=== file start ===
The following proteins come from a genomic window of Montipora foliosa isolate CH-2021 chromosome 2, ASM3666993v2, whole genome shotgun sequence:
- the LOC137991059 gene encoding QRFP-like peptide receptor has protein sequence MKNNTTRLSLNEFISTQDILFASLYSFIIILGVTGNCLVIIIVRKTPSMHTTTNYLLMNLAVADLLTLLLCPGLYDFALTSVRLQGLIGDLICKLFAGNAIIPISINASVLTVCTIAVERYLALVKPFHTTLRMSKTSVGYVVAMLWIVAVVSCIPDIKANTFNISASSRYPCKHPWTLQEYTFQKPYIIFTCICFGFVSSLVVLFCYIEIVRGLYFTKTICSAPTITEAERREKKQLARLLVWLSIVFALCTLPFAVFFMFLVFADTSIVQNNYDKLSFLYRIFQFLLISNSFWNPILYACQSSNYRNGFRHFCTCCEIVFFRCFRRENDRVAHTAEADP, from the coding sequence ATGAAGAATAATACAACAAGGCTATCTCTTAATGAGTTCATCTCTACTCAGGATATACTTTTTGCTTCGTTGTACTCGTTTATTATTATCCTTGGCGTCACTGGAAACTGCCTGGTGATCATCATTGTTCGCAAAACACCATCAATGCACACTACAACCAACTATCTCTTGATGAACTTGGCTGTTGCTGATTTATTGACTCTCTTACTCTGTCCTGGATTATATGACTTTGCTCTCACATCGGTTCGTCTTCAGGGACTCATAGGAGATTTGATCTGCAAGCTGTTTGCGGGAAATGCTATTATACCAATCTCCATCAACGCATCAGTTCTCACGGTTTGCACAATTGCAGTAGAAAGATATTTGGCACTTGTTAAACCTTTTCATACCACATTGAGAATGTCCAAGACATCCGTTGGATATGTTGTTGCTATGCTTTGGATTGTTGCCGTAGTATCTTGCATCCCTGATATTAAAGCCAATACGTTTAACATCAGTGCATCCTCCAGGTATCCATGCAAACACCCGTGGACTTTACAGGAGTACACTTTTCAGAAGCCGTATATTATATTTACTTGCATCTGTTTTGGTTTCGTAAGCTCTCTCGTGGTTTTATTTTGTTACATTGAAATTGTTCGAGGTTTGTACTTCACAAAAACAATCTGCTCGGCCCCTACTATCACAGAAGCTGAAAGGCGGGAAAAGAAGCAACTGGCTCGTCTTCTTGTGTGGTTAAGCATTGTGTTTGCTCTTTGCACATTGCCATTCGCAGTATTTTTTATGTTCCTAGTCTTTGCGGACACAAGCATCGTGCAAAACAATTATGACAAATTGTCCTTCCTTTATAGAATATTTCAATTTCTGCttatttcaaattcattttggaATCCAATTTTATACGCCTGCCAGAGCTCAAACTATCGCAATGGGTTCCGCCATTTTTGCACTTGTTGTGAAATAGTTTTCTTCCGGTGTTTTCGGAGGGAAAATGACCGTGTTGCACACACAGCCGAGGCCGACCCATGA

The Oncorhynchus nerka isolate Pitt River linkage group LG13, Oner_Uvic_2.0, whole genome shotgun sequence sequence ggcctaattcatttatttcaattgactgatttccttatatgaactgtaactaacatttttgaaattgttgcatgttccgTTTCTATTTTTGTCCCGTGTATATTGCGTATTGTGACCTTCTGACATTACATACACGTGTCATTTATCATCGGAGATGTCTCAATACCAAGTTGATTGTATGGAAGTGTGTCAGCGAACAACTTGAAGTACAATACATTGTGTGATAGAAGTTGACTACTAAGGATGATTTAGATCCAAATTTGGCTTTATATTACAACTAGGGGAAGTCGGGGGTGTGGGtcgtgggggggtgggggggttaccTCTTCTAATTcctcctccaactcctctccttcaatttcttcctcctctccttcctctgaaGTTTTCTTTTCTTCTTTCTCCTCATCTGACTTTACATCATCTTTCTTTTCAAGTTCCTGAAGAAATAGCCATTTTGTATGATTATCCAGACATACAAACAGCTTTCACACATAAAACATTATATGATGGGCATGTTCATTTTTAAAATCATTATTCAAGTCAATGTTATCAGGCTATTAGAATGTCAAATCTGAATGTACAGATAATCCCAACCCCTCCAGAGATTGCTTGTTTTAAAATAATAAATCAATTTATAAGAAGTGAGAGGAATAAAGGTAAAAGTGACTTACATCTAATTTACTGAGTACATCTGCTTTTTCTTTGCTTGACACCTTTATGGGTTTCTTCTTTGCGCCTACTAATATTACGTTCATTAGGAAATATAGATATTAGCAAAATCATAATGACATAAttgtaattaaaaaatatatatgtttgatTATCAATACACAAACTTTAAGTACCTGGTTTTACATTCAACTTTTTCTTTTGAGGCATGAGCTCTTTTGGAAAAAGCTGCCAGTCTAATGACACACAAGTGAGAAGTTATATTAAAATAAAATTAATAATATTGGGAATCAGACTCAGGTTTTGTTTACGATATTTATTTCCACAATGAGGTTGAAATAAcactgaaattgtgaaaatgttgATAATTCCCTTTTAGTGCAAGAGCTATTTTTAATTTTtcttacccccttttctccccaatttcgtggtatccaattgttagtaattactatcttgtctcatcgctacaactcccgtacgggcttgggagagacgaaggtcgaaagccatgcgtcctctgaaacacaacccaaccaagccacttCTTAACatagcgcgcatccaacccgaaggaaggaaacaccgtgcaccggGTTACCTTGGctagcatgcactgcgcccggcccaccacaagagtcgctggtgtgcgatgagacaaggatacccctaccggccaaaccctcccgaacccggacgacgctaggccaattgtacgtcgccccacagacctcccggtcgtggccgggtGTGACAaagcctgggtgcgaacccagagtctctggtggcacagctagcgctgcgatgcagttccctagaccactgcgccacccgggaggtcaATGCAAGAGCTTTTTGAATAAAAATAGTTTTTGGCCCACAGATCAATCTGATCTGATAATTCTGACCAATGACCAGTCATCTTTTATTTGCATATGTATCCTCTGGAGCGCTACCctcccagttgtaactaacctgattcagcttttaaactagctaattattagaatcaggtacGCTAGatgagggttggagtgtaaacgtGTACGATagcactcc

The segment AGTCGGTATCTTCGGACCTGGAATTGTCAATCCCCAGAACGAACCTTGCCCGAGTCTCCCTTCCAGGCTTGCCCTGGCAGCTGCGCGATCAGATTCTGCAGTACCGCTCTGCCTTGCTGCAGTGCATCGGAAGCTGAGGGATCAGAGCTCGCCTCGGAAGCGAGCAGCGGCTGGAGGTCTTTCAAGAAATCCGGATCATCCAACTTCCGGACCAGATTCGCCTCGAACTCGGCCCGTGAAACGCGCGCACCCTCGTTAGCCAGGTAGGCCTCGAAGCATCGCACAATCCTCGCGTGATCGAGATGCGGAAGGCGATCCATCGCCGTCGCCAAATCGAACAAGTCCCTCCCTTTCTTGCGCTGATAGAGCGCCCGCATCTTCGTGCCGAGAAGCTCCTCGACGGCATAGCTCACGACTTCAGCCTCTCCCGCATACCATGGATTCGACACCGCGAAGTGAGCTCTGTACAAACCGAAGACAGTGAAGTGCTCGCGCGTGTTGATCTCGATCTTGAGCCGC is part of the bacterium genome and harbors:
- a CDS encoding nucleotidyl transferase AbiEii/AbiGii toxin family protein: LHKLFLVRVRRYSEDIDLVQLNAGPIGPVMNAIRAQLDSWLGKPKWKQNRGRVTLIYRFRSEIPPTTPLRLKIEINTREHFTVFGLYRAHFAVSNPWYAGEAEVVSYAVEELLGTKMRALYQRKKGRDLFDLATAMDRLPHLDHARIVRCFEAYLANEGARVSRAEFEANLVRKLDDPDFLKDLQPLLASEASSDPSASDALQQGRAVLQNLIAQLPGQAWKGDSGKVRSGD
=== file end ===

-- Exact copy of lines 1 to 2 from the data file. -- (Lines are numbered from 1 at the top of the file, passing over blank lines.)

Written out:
The following proteins come from a genomic window of Montipora foliosa isolate CH-2021 chromosome 2, ASM3666993v2, whole genome shotgun sequence:
- the LOC137991059 gene encoding QRFP-like peptide receptor has protein sequence MKNNTTRLSLNEFISTQDILFASLYSFIIILGVTGNCLVIIIVRKTPSMHTTTNYLLMNLAVADLLTLLLCPGLYDFALTSVRLQGLIGDLICKLFAGNAIIPISINASVLTVCTIAVERYLALVKPFHTTLRMSKTSVGYVVAMLWIVAVVSCIPDIKANTFNISASSRYPCKHPWTLQEYTFQKPYIIFTCICFGFVSSLVVLFCYIEIVRGLYFTKTICSAPTITEAERREKKQLARLLVWLSIVFALCTLPFAVFFMFLVFADTSIVQNNYDKLSFLYRIFQFLLISNSFWNPILYACQSSNYRNGFRHFCTCCEIVFFRCFRRENDRVAHTAEADP, from the coding sequence ATGAAGAATAATACAACAAGGCTATCTCTTAATGAGTTCATCTCTACTCAGGATATACTTTTTGCTTCGTTGTACTCGTTTATTATTATCCTTGGCGTCACTGGAAACTGCCTGGTGATCATCATTGTTCGCAAAACACCATCAATGCACACTACAACCAACTATCTCTTGATGAACTTGGCTGTTGCTGATTTATTGACTCTCTTACTCTGTCCTGGATTATATGACTTTGCTCTCACATCGGTTCGTCTTCAGGGACTCATAGGAGATTTGATCTGCAAGCTGTTTGCGGGAAATGCTATTATACCAATCTCCATCAACGCATCAGTTCTCACGGTTTGCACAATTGCAGTAGAAAGATATTTGGCACTTGTTAAACCTTTTCATACCACATTGAGAATGTCCAAGACATCCGTTGGATATGTTGTTGCTATGCTTTGGATTGTTGCCGTAGTATCTTGCATCCCTGATATTAAAGCCAATACGTTTAACATCAGTGCATCCTCCAGGTATCCATGCAAACACCCGTGGACTTTACAGGAGTACACTTTTCAGAAGCCGTATATTATATTTACTTGCATCTGTTTTGGTTTCGTAAGCTCTCTCGTGGTTTTATTTTGTTACATTGAAATTGTTCGAGGTTTGTACTTCACAAAAACAATCTGCTCGGCCCCTACTATCACAGAAGCTGAAAGGCGGGAAAAGAAGCAACTGGCTCGTCTTCTTGTGTGGTTAAGCATTGTGTTTGCTCTTTGCACATTGCCATTCGCAGTATTTTTTATGTTCCTAGTCTTTGCGGACACAAGCATCGTGCAAAACAATTATGACAAATTGTCCTTCCTTTATAGAATATTTCAATTTCTGCttatttcaaattcattttggaATCCAATTTTATACGCCTGCCAGAGCTCAAACTATCGCAATGGGTTCCGCCATTTTTGCACTTGTTGTGAAATAGTTTTCTTCCGGTGTTTTCGGAGGGAAAATGACCGTGTTGCACACACAGCCGAGGCCGACCCATGA